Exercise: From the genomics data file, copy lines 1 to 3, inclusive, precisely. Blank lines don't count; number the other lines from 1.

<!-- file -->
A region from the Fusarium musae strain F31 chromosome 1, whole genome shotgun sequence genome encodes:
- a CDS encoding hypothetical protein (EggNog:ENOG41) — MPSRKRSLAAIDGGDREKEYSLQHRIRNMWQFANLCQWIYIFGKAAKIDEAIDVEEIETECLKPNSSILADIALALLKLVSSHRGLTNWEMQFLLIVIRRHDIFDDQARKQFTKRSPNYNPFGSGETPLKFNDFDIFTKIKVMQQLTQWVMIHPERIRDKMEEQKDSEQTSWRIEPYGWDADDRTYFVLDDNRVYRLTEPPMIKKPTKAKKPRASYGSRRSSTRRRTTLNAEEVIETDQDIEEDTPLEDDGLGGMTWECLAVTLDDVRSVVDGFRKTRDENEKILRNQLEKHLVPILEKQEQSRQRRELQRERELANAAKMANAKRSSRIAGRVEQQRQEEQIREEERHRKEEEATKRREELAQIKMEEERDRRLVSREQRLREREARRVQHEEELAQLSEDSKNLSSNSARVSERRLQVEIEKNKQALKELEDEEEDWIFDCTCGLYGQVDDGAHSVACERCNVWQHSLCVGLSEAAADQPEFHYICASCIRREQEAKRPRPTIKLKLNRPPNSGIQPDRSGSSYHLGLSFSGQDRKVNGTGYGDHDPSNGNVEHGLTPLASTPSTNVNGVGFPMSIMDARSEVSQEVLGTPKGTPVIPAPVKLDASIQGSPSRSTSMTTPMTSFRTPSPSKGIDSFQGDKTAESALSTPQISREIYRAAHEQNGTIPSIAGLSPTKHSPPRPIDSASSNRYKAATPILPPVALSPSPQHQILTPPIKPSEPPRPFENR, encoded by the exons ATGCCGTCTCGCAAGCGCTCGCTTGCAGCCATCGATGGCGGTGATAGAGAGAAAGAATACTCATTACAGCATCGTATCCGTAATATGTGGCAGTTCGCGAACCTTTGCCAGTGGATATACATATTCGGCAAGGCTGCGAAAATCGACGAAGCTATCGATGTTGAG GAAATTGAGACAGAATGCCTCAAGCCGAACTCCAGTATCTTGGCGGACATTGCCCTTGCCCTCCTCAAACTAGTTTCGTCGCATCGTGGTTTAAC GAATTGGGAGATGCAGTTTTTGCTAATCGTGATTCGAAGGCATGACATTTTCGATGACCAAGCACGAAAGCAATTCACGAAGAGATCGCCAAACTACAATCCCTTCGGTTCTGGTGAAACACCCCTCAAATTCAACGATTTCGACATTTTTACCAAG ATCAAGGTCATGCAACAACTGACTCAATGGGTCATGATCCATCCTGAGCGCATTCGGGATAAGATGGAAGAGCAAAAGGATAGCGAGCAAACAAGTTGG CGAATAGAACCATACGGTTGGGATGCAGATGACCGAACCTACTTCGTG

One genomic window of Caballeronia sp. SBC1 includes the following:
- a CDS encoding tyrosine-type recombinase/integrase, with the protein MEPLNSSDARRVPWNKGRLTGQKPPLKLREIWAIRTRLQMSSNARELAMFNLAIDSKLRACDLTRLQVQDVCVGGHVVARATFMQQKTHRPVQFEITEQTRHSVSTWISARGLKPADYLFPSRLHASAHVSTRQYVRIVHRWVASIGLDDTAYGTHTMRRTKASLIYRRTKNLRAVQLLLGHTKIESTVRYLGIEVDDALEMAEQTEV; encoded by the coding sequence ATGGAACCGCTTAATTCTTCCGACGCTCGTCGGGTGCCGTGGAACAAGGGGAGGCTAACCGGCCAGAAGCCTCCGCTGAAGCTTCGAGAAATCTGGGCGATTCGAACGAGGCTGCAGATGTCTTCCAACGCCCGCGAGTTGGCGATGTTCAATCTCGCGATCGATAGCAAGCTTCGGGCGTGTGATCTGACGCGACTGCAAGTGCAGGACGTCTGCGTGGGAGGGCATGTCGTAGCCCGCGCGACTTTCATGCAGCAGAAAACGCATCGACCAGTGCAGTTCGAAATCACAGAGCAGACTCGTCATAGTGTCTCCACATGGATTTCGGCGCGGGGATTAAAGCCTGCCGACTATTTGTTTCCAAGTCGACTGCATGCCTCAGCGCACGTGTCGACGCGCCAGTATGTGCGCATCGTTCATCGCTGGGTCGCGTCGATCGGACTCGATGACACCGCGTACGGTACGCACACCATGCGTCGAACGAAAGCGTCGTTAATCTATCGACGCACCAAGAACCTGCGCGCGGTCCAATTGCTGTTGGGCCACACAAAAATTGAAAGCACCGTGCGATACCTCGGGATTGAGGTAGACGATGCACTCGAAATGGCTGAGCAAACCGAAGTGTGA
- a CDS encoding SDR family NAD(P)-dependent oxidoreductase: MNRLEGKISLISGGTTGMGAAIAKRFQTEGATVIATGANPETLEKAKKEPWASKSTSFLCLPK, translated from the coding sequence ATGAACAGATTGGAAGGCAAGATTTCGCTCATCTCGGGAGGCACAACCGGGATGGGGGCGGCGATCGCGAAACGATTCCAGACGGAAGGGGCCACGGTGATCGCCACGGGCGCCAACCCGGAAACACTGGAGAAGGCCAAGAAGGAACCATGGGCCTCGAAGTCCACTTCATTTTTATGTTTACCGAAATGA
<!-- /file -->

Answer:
A region from the Fusarium musae strain F31 chromosome 1, whole genome shotgun sequence genome encodes:
- a CDS encoding hypothetical protein (EggNog:ENOG41) — MPSRKRSLAAIDGGDREKEYSLQHRIRNMWQFANLCQWIYIFGKAAKIDEAIDVEEIETECLKPNSSILADIALALLKLVSSHRGLTNWEMQFLLIVIRRHDIFDDQARKQFTKRSPNYNPFGSGETPLKFNDFDIFTKIKVMQQLTQWVMIHPERIRDKMEEQKDSEQTSWRIEPYGWDADDRTYFVLDDNRVYRLTEPPMIKKPTKAKKPRASYGSRRSSTRRRTTLNAEEVIETDQDIEEDTPLEDDGLGGMTWECLAVTLDDVRSVVDGFRKTRDENEKILRNQLEKHLVPILEKQEQSRQRRELQRERELANAAKMANAKRSSRIAGRVEQQRQEEQIREEERHRKEEEATKRREELAQIKMEEERDRRLVSREQRLREREARRVQHEEELAQLSEDSKNLSSNSARVSERRLQVEIEKNKQALKELEDEEEDWIFDCTCGLYGQVDDGAHSVACERCNVWQHSLCVGLSEAAADQPEFHYICASCIRREQEAKRPRPTIKLKLNRPPNSGIQPDRSGSSYHLGLSFSGQDRKVNGTGYGDHDPSNGNVEHGLTPLASTPSTNVNGVGFPMSIMDARSEVSQEVLGTPKGTPVIPAPVKLDASIQGSPSRSTSMTTPMTSFRTPSPSKGIDSFQGDKTAESALSTPQISREIYRAAHEQNGTIPSIAGLSPTKHSPPRPIDSASSNRYKAATPILPPVALSPSPQHQILTPPIKPSEPPRPFENR, encoded by the exons ATGCCGTCTCGCAAGCGCTCGCTTGCAGCCATCGATGGCGGTGATAGAGAGAAAGAATACTCATTACAGCATCGTATCCGTAATATGTGGCAGTTCGCGAACCTTTGCCAGTGGATATACATATTCGGCAAGGCTGCGAAAATCGACGAAGCTATCGATGTTGAG GAAATTGAGACAGAATGCCTCAAGCCGAACTCCAGTATCTTGGCGGACATTGCCCTTGCCCTCCTCAAACTAGTTTCGTCGCATCGTGGTTTAAC GAATTGGGAGATGCAGTTTTTGCTAATCGTGATTCGAAGGCATGACATTTTCGATGACCAAGCACGAAAGCAATTCACGAAGAGATCGCCAAACTACAATCCCTTCGGTTCTGGTGAAACACCCCTCAAATTCAACGATTTCGACATTTTTACCAAG ATCAAGGTCATGCAACAACTGACTCAATGGGTCATGATCCATCCTGAGCGCATTCGGGATAAGATGGAAGAGCAAAAGGATAGCGAGCAAACAAGTTGG CGAATAGAACCATACGGTTGGGATGCAGATGACCGAACCTACTTCGTG

One genomic window of Caballeronia sp. SBC1 includes the following: